Tag Archives: Innovation

Disruption, Standardization, Diversification


Leslie Jacobs recently had an op-ed in the Times Pic: New Orleans Charter Schools are All the Same? Not True.

The title of the post makes her thesis clear: there are a lot of different types of charter schools in New Orleans. The whole piece is worth reading.

And Leslie is right. While quality remains uneven, New Orleans families have a diversity of school choices that has not exited in the city’s recent history.

This got me thinking about how the New Orleans charter sector developed.


Disruption often begins with start-ups catering to users that existing incumbents ignore. And while it’s probably a stretch to call New Orleans students who attended public schools before Katrina “non users” – our 50% dropout rate points to the fact that many students were barely being served.

This extreme dysfunction, coupled with a constitutional amendment and then a hurricane, ushered in a period of rapid new school development.

In roughly a ten year period, charter school market share grew from 5% to 95%.


Many of these start-ups quickly gravitated toward a set of successful practices that are common amongst high-perfoming public schools that serve students in poverty.

Roland Fryer wrote a paper – “Getting Beneath the Veil of Effective Schools” – that identifies five of these practices: high expectations, data-driven instruction, extended school day, small group tutoring, and frequent teacher feedback.

Many schools in New Orleans, with mixed success in execution, attempted to implement these practices.

Interestingly enough, decentralization led to standardization.


But then a couple of things happened.

First, schools began tinkering with the aforementioned five practices. To get the gains of small group tutoring, some schools implemented blended (computer based) learning; to ensure that high expectations were grounded in the reality, some schools developed community college partnerships for students that were not yet ready to thrive in a four year college environment.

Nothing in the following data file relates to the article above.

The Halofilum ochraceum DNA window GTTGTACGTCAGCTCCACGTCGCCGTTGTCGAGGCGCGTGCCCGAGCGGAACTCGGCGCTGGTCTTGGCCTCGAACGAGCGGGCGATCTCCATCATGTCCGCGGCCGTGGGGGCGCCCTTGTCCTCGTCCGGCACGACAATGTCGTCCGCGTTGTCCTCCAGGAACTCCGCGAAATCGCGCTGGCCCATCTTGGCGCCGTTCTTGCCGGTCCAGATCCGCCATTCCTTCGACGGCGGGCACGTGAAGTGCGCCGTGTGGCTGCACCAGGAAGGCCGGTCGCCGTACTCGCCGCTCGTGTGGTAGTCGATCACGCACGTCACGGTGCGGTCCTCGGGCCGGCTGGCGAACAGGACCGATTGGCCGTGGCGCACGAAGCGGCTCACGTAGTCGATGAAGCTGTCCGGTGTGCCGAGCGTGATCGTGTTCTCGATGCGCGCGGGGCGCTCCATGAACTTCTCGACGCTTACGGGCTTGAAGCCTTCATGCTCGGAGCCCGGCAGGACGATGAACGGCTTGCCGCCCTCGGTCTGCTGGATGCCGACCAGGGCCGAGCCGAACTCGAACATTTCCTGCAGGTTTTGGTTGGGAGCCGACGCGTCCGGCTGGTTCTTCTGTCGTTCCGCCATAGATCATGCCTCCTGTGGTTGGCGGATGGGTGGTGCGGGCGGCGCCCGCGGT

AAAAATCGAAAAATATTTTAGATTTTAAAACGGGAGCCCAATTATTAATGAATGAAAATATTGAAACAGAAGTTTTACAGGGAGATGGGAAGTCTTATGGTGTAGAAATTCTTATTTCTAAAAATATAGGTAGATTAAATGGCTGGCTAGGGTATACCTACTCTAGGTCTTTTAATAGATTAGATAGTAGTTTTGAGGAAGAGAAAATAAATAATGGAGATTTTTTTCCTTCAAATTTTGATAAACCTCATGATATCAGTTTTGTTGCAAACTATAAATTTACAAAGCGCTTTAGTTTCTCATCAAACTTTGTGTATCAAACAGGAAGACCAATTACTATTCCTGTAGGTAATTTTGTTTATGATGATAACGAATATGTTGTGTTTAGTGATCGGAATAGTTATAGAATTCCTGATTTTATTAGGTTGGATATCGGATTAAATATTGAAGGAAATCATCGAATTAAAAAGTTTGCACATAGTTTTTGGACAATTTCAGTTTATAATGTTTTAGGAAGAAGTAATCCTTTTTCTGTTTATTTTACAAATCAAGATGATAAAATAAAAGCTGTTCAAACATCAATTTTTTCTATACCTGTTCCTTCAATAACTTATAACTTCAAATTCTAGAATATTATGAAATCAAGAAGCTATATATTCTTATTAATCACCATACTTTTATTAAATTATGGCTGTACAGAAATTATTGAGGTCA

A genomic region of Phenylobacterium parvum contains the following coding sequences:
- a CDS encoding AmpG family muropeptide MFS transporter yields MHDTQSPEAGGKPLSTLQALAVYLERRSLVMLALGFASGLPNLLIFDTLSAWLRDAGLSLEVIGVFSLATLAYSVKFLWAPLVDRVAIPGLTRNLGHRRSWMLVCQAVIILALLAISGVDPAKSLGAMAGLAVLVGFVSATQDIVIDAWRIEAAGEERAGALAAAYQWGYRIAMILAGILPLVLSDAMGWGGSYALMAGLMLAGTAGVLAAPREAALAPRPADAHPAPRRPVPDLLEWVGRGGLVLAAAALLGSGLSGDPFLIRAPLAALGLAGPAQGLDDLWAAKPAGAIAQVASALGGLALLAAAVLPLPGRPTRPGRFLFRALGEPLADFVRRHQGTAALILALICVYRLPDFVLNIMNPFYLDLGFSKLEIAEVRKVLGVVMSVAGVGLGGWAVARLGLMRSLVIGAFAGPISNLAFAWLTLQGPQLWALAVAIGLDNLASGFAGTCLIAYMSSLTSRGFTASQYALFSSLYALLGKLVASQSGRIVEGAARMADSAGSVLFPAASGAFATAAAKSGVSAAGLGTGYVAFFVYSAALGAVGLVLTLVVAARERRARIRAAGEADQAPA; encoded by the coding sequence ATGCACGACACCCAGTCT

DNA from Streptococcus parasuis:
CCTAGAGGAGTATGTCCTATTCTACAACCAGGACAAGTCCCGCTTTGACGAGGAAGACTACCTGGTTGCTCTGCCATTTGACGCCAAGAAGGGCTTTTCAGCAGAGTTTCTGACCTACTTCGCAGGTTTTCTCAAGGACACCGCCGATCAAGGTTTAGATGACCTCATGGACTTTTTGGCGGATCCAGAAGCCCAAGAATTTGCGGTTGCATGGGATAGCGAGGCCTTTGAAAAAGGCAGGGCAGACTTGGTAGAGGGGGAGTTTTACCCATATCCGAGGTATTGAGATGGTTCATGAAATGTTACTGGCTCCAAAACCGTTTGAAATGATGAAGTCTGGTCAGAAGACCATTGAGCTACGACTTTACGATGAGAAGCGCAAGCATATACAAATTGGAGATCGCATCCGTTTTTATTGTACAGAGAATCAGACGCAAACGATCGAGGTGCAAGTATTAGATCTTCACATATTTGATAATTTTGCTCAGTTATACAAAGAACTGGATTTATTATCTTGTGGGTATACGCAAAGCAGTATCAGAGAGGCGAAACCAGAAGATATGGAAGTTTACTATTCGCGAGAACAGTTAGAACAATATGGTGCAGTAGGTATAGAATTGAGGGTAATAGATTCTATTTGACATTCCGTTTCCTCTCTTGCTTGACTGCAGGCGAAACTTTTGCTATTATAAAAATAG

Second, often because of family and student demand, schools began expanding their programmatic offerings to include aspects of schooling beyond the five practices. Bands, football teams, and language immersion programs spread all over the city.

Third, some entrepreneurs launched new school models to meet the unmet desires of families in the city. Within a couple year period, three schools opened with missions that explicitly incorporated student body socioeconomic diversity.

In short, innovation, competition, and entrepreneurship fueled the diversification of the charter sector.

Some Thoughts 

I don’t know if charter sectors in other cities will develop in a similar manner.

Unfortunately, I think too many charter school founders ignore the benefits of standardizing the five practices that Fryer identified. Or understand the benefits but are unable to execute the practices.

Additionally, for family demand to truly drive program development, choice needs to me a reality for all, not just a few.

So I guess time will tell if the New Orleans trajectory will be replicated in other cities.

But I think the disruption -> standardization -> diversification process has benefited New Orleans students greatly, even if the schools are not yet as good as we’d want them.

Status Makes Us All Stupid

A friend once told me what he felt to be an iron rule: “status makes you stupid.”

His point: once people get famous, the quality of their work goes down. I’ve often found this to be true.

Well, I’ll put forth a corollary to this rule: “status makes us all stupid.”

My point: the desire to seek status over actual learning hampers innovation in the field of education. This makes us all a little stupider by denying us access to potential innovative practices. 

Why does this occur?

Innovation comes from both the bottom (disruptive innovation beginning with low cost non-users) and the top (early adopters paying a lot of money for first wave technology and programs). 

I might be biased, but it seems that much of recent public education innovations has come from the disruptive side, with education reformers attempting to meet the needs of students stuck in failing urban school systems.

Less innovation has come from the wealthy end of the consumer spectrum. Elite private schools just don’t seem to be changing that much (at least from what I can tell from afar, if you know otherwise, let me know). 

Why is this?

Well, perhaps these schools are already delivering the near optimal education program.

I’m skeptical that this is true.

More likely: the wealthy are paying for status (and perhaps peer effects) more so than they are paying for educational programming. 

Schools respond when people pay for status: we get beautiful buildings, wonderful extracurriculars, and a lot of social events. 

Of course, these things don’t spread to all schools because they involve costly goods rather than innovations in instruction.

So instead of the wealthy subsidizing the early adoption of innovation, the reverse seems more likely true: it’s the practices of urban charter schools (Teach Like A Champion, Leveraged Leadership, blended learning, etc.) that will end up spreading to the suburbs. 

We would all be better off if innovation was occurring at both ends of the educational spectrum.

So hear’s my plea to the wealthy of the world: quit (mostly) seeking status and subsidize some education innovation.

We’ll all end up smarter if you do.